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BMC Palliat Care. 2019 Jun 4;18(1):46. doi: 10.1186/s12904-019-0429-2.

A prospective study examining cachexia predictors in patients with incurable cancer.

Author information

1
Department of Clinical and Molecular Medicine, Faculty of Medicine and Health Sciences, NTNU - Norwegian University of Science and Technology, Postbox 8905 MTFS, NO-7491, Trondheim, Norway. ola.m.vagnildhaug@ntnu.no.
2
Cancer Clinic, St. Olav's Hospital, Trondheim University Hospital, Postboks 3250 Sluppen, NO-7006, Trondheim, Norway. ola.m.vagnildhaug@ntnu.no.
3
Palliative Care, Pain Therapy and Rehabilitation Unit, Fondazione IRCCS Istituto Nazionale dei Tumori, via Giacomo Venezian 1, 20133, Milan, Italy.
4
European Palliative Care Research Centre (PRC), Department of Oncology, Oslo University Hospital, and Institute of Clinical Medicine, University of Oslo, Box 4956, Nydalen, 0424, Oslo, Norway.
5
Department of Internal Medicine and Palliative Care Centre, Cantonal Hospital, Oncological Palliative Medicine, Section Oncology, Rorschacher Strasse 95, CH-9007, St. Gallen, Switzerland.
6
Division of Palliative Care Medicine, Department of Oncology, University of Alberta, Cross Cancer Institute 11560 University Avenue, Edmonton, Alberta, T6G 1Z2, Canada.
7
Nottingham University Hospitals NHS Trust, Hucknall Road, Nottingham, NG5 1PB, UK.
8
Hospital Universitari Arnau de Vilanova and Universidad de Lleida, Av. Alcalde Rovira Roure 80, 25198, Lleida, Spain.
9
Edinburgh Cancer Research UK Centre, University of Edinburgh, Western General Hospital, Crewe Road South, Edinburgh, EH4 2XR, UK.
10
Department of Clinical and Molecular Medicine, Faculty of Medicine and Health Sciences, NTNU - Norwegian University of Science and Technology, Postbox 8905 MTFS, NO-7491, Trondheim, Norway.
11
Cancer Clinic, St. Olav's Hospital, Trondheim University Hospital, Postboks 3250 Sluppen, NO-7006, Trondheim, Norway.

Abstract

BACKGROUND:

Early intervention against cachexia necessitates a predictive model. The aims of this study were to identify predictors of cachexia development and to create and evaluate accuracy of a predictive model based on these predictors.

METHODS:

A secondary analysis of a prospective, observational, multicentre study was conducted. Patients, who attended a palliative care programme, had incurable cancer and did not have cachexia at baseline, were amenable to the analysis. Cachexia was defined as weight loss (WL) > 5% (6 months) or WL > 2% and body mass index< 20 kg/m2. Clinical and demographic markers were evaluated as possible predictors with Cox analysis. A classification and regression tree analysis was used to create a model based on optimal combinations and cut-offs of significant predictors for cachexia development, and accuracy was evaluated with a calibration plot, Harrell's c-statistic and receiver operating characteristic curve analysis.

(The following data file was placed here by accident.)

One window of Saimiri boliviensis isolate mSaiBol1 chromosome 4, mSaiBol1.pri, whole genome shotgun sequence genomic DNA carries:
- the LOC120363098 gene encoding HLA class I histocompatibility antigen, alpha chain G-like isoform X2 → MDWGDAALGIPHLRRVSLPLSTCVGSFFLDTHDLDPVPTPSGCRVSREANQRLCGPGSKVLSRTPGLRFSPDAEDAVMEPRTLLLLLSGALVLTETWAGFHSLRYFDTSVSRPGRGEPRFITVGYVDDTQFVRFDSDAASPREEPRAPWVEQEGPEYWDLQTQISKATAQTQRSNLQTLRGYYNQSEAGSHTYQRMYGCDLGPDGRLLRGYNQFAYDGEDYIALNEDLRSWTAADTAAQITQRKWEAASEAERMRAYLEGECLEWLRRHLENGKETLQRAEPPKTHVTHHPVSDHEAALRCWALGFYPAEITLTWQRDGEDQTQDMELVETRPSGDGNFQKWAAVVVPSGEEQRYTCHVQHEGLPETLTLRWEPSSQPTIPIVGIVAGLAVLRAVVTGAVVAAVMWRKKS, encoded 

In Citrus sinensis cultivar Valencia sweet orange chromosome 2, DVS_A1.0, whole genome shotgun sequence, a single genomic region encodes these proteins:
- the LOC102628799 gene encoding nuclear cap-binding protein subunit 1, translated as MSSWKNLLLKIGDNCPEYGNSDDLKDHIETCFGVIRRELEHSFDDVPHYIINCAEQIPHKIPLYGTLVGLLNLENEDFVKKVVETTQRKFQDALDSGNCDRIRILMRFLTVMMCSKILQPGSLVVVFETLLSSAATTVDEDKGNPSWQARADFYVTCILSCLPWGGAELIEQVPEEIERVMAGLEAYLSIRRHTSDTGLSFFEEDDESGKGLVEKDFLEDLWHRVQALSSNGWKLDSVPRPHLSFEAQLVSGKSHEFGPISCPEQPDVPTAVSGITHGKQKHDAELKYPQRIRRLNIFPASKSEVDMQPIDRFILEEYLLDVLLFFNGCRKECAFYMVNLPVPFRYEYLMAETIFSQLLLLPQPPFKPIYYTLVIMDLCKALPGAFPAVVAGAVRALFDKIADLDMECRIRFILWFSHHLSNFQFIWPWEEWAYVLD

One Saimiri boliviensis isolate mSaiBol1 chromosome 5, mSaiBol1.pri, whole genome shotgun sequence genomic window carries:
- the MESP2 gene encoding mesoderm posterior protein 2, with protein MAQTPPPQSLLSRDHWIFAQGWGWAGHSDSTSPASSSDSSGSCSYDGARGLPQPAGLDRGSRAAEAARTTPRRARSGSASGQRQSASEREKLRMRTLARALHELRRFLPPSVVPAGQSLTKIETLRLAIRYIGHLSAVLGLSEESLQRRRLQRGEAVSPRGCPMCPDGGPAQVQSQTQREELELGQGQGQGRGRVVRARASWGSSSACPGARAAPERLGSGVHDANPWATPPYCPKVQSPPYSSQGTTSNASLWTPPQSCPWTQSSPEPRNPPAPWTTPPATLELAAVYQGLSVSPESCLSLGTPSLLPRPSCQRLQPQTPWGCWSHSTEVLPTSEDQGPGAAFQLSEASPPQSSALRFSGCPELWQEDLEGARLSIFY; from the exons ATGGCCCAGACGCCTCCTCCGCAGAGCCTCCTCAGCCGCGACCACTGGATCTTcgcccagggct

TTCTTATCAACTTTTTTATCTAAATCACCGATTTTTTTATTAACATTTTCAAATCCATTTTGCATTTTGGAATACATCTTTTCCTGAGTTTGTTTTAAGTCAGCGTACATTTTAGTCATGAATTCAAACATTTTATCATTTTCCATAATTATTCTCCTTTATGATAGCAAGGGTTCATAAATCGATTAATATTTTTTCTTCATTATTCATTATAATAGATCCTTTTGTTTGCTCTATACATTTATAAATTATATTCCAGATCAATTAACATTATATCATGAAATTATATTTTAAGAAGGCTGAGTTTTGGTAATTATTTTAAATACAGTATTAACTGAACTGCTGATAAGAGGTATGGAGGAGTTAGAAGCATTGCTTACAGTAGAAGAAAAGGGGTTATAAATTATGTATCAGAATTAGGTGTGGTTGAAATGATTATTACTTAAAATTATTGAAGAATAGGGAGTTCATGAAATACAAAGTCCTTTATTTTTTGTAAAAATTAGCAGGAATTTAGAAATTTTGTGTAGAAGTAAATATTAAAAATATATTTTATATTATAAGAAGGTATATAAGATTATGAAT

RESULTS:

Six-hundred-twenty-eight patients were included in the analysis. Median age was 65 years (IQR 17), 359(57%) were female and median Karnofsky performance status was 70(IQR 10). Median follow-up was 109 days (IQR 108), and 159 (25%) patients developed cachexia. Initial WL, cancer type, appetite and chronic obstructive pulmonary disease were significant predictors (p ≤ 0.04). A five-level model was created with each level carrying an increasing risk of cachexia development. For Risk-level 1-patients (WL < 3%, breast or hematologic cancer and no or little appetite loss), median time to cachexia development was not reached, while Risk-level 5-patients (WL 3-5%) had a median time to cachexia development of 51 days. Accuracy of cachexia predictions at 3 months was 76%.

CONCLUSION:

Important predictors of cachexia have been identified and used to construct a predictive model of cancer cachexia.

TRIAL REGISTRATION:

ClinicalTrials.gov Identifier: NCT01362816 .

KEYWORDS:

Cachexia; Cancer; Palliative care; Pre-cachexia; Weight loss

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